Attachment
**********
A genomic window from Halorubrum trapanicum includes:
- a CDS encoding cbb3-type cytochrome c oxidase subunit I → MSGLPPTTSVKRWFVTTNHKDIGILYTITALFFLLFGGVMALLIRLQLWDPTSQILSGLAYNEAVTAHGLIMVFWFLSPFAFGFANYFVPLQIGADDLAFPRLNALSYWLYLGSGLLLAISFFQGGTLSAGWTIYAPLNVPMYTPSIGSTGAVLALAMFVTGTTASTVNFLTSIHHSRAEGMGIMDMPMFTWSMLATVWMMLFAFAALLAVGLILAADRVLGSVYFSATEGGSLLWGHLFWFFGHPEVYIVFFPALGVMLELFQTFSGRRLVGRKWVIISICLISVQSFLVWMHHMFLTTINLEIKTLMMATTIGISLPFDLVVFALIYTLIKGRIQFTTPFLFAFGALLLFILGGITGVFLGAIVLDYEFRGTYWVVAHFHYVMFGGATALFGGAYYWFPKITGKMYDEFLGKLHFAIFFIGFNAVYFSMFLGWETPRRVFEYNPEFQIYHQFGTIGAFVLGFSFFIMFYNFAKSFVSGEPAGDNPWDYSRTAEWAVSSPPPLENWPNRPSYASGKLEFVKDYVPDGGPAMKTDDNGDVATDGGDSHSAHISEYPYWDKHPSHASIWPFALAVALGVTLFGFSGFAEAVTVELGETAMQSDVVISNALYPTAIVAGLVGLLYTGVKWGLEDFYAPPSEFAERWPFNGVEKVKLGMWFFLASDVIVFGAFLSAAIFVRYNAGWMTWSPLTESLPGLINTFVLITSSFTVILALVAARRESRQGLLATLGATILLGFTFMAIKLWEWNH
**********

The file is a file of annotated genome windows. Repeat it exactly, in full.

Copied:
A genomic window from Halorubrum trapanicum includes:
- a CDS encoding cbb3-type cytochrome c oxidase subunit I → MSGLPPTTSVKRWFVTTNHKDIGILYTITALFFLLFGGVMALLIRLQLWDPTSQILSGLAYNEAVTAHGLIMVFWFLSPFAFGFANYFVPLQIGADDLAFPRLNALSYWLYLGSGLLLAISFFQGGTLSAGWTIYAPLNVPMYTPSIGSTGAVLALAMFVTGTTASTVNFLTSIHHSRAEGMGIMDMPMFTWSMLATVWMMLFAFAALLAVGLILAADRVLGSVYFSATEGGSLLWGHLFWFFGHPEVYIVFFPALGVMLELFQTFSGRRLVGRKWVIISICLISVQSFLVWMHHMFLTTINLEIKTLMMATTIGISLPFDLVVFALIYTLIKGRIQFTTPFLFAFGALLLFILGGITGVFLGAIVLDYEFRGTYWVVAHFHYVMFGGATALFGGAYYWFPKITGKMYDEFLGKLHFAIFFIGFNAVYFSMFLGWETPRRVFEYNPEFQIYHQFGTIGAFVLGFSFFIMFYNFAKSFVSGEPAGDNPWDYSRTAEWAVSSPPPLENWPNRPSYASGKLEFVKDYVPDGGPAMKTDDNGDVATDGGDSHSAHISEYPYWDKHPSHASIWPFALAVALGVTLFGFSGFAEAVTVELGETAMQSDVVISNALYPTAIVAGLVGLLYTGVKWGLEDFYAPPSEFAERWPFNGVEKVKLGMWFFLASDVIVFGAFLSAAIFVRYNAGWMTWSPLTESLPGLINTFVLITSSFTVILALVAARRESRQGLLATLGATILLGFTFMAIKLWEWNH